Markets, Economy

Weekly Kickstart (07/02/2018-07/06/2018)

7/2/18 8:00 AM

IMAGEStocks were under pressure last week, as the S&P 500 fell by 1.33 percent to 2,718.37. That was the largest decline since early April but it still left the benchmark index up 1.67 percent year-to-date, and just 5.38 percent below the record closing high. As for performance during the volatile month of June, the S&P 500 managed to post a 0.48 percent gain, its third increase in a row and enough to result in a 2.93 percent quarter-over-quarter rise. That is a welcome turnaround following Q1’s -1.22 percent loss, the first quarterly decline for the broad index in almost three years. The gain during the past three months, though, might have been even better if not for the continued uncertainty surrounding U.S. trade policy. Indeed, stocks appeared eager to rally last quarter, as strong corporate earnings and a solid economic backdrop helped investors overlook a hawkish Fed determined to continue raising interest rates. Some major indices were even able to climb to new all-time highs recently, but escalating trade tensions have already erased a large chunk of those gains.


Further, only 28.45 percent of individual investors surveyed last week by the AAII said that they expect stock prices to rise over the next six months, the least bullish reading in two months. At the same time 40.80 percent of respondents said that they expect stock prices will fall during the next six months, a 14.62 percentage point jump from just one week earlier and the most bearish reading since April. However, the AAII researchers stressed that “at its current level, [investor] pessimism is unusually high (more than one standard deviation above its historical average),” and that historically the six-month returns for the S&P 500 index have been “slightly above their historical average” following such an elevated reading. That of course does not guarantee that stock prices will rise in the near future but any resolution to the latest trade disputes is a potential tailwind for equities. More importantly, the wild swings seen in the market last quarter could easily continue in the second half of 2018, which is why regular investors should try to ignore the day-to-day fluctuations in stock valuations and instead focus on the long-term goal of amassing a large retirement nest egg. Assistance with that endeavor is available through the consistent use of tax-advantaged savings vehicles, dollar-cost averaging, and regularly consulting with a professional financial advisor. As always, we are here to help with any questions you may have.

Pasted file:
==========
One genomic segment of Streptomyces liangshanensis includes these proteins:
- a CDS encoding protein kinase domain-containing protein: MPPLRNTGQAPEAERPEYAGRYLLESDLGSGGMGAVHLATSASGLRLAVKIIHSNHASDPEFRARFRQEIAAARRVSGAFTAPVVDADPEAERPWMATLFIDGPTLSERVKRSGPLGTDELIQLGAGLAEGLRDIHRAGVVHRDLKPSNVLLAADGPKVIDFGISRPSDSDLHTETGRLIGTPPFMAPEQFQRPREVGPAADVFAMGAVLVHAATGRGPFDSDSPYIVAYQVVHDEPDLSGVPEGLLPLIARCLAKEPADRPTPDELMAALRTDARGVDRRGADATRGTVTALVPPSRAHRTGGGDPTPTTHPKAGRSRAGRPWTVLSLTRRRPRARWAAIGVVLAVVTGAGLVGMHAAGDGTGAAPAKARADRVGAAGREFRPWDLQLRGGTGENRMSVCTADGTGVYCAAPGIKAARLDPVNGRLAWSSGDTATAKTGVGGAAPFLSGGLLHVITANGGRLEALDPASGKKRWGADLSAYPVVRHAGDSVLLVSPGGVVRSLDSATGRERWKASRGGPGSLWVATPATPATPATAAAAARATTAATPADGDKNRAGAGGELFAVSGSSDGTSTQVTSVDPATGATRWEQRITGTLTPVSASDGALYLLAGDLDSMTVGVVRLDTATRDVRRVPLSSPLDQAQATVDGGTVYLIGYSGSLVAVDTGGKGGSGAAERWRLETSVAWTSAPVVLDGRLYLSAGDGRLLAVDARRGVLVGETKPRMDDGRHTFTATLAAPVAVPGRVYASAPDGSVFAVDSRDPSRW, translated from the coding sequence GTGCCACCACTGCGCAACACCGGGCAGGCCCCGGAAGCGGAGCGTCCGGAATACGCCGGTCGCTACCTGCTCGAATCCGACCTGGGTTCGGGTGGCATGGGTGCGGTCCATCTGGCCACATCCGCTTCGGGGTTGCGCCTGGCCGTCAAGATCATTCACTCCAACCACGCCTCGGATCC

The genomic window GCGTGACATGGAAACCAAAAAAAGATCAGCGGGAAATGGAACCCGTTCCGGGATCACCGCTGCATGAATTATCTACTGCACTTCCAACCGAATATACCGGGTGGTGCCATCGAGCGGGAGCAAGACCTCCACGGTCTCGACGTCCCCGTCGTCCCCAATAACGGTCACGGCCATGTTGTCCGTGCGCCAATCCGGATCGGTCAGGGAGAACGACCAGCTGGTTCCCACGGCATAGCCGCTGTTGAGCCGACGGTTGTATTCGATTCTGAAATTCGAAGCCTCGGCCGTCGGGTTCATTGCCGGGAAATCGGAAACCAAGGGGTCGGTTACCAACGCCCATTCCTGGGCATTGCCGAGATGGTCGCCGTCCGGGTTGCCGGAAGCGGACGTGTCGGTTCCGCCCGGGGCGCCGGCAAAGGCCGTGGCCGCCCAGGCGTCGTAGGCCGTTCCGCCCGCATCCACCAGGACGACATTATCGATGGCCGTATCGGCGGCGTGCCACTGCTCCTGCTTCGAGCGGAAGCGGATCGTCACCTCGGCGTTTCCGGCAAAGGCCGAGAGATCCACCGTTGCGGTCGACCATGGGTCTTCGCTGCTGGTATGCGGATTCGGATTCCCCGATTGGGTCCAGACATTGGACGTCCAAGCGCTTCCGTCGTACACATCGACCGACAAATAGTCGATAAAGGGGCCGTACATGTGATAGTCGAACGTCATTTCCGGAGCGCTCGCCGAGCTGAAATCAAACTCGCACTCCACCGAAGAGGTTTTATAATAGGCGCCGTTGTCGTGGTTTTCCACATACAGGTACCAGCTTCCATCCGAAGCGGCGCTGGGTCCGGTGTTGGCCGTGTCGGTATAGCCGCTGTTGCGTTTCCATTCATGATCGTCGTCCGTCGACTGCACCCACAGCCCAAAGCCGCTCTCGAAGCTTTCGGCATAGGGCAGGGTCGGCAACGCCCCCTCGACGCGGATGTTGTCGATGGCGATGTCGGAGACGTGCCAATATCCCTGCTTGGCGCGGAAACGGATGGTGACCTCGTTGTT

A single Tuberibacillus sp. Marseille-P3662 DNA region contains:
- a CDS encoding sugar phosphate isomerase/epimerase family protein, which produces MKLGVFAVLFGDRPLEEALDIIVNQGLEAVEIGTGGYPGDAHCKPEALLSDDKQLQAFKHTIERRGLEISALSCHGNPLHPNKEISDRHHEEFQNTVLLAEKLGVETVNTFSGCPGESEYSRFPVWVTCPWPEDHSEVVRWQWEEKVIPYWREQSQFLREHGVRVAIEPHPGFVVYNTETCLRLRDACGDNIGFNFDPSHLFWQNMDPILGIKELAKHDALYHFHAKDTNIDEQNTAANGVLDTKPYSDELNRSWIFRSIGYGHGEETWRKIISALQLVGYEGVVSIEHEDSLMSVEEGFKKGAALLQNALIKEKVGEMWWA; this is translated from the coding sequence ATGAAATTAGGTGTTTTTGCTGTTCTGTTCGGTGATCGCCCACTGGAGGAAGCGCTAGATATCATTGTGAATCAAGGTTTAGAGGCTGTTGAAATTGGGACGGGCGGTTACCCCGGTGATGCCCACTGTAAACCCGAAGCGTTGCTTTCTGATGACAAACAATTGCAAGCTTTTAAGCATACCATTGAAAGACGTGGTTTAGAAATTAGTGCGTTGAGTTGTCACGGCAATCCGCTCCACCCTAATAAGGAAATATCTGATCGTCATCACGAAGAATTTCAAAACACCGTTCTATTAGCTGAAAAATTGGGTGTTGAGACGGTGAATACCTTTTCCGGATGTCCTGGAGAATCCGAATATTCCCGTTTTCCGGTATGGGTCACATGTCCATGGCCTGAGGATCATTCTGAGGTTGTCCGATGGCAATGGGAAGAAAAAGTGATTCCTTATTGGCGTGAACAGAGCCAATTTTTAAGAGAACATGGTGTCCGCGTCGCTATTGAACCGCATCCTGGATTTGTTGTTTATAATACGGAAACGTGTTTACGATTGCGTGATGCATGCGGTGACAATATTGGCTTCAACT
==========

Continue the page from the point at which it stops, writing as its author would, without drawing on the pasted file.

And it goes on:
To recap a few of the things we learned about the economy last week, the positives included that the nation’s trade deficit narrowed, new home sales jumped, housing inflation moderated, personal income for Americans rose, and consumer spending increased. As for the negatives, mortgage and refinance applications decreased, pending home sales fell, first-time claims for unemployment benefits lifted, several gauges of regional manufacturing activity sent conflicting signals, demand for American-made durable goods softened, core capital expenditures declined, consumer confidence cooled, household inflation pressures firmed, and U.S. gross domestic product growth during the first quarter of 2018 was revised lower. This holiday-shortened week the pace of economic data slows down but there are still a few important reports on manufacturing and employment scheduled to be released, including the big June job report from the Bureau of Labor Statistics (BLS) due out on Friday. Further, the potentially market-moving minutes from the latest Federal Open Market Committee meeting will be released Thursday afternoon.


**A more detailed snapshot of the U.S. economy can be found here.**

What To Watch:




  • Independence Day - Markets Closed





Sources: Econoday, AAII, FRBSL

Post author: Charles Couch